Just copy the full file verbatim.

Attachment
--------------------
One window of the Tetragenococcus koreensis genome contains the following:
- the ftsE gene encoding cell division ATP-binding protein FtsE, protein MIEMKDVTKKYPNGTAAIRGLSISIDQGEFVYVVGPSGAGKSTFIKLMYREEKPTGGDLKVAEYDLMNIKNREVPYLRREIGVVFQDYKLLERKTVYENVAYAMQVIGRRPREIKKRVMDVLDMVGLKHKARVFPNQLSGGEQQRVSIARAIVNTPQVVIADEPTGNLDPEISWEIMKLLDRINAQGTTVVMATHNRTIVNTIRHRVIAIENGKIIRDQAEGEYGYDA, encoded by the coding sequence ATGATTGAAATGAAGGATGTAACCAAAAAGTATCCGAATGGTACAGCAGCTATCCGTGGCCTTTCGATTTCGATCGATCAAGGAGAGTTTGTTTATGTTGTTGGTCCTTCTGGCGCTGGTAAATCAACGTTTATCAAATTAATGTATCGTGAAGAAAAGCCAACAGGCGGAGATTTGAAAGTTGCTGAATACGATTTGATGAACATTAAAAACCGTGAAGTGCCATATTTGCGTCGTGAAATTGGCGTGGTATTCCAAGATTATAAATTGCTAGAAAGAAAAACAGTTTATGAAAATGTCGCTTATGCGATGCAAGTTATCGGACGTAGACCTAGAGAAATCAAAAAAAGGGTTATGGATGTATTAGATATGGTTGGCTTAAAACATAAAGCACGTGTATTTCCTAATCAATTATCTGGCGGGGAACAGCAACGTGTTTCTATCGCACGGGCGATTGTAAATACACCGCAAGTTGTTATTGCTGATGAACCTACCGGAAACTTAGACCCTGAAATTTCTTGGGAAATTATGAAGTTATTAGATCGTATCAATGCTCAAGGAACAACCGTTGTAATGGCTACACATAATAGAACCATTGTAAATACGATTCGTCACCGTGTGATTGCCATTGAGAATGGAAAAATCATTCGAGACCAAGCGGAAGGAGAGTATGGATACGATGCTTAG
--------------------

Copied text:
One window of the Tetragenococcus koreensis genome contains the following:
- the ftsE gene encoding cell division ATP-binding protein FtsE, protein MIEMKDVTKKYPNGTAAIRGLSISIDQGEFVYVVGPSGAGKSTFIKLMYREEKPTGGDLKVAEYDLMNIKNREVPYLRREIGVVFQDYKLLERKTVYENVAYAMQVIGRRPREIKKRVMDVLDMVGLKHKARVFPNQLSGGEQQRVSIARAIVNTPQVVIADEPTGNLDPEISWEIMKLLDRINAQGTTVVMATHNRTIVNTIRHRVIAIENGKIIRDQAEGEYGYDA, encoded by the coding sequence ATGATTGAAATGAAGGATGTAACCAAAAAGTATCCGAATGGTACAGCAGCTATCCGTGGCCTTTCGATTTCGATCGATCAAGGAGAGTTTGTTTATGTTGTTGGTCCTTCTGGCGCTGGTAAATCAACGTTTATCAAATTAATGTATCGTGAAGAAAAGCCAACAGGCGGAGATTTGAAAGTTGCTGAATACGATTTGATGAACATTAAAAACCGTGAAGTGCCATATTTGCGTCGTGAAATTGGCGTGGTATTCCAAGATTATAAATTGCTAGAAAGAAAAACAGTTTATGAAAATGTCGCTTATGCGATGCAAGTTATCGGACGTAGACCTAGAGAAATCAAAAAAAGGGTTATGGATGTATTAGATATGGTTGGCTTAAAACATAAAGCACGTGTATTTCCTAATCAATTATCTGGCGGGGAACAGCAACGTGTTTCTATCGCACGGGCGATTGTAAATACACCGCAAGTTGTTATTGCTGATGAACCTACCGGAAACTTAGACCCTGAAATTTCTTGGGAAATTATGAAGTTATTAGATCGTATCAATGCTCAAGGAACAACCGTTGTAATGGCTACACATAATAGAACCATTGTAAATACGATTCGTCACCGTGTGATTGCCATTGAGAATGGAAAAATCATTCGAGACCAAGCGGAAGGAGAGTATGGATACGATGCTTAG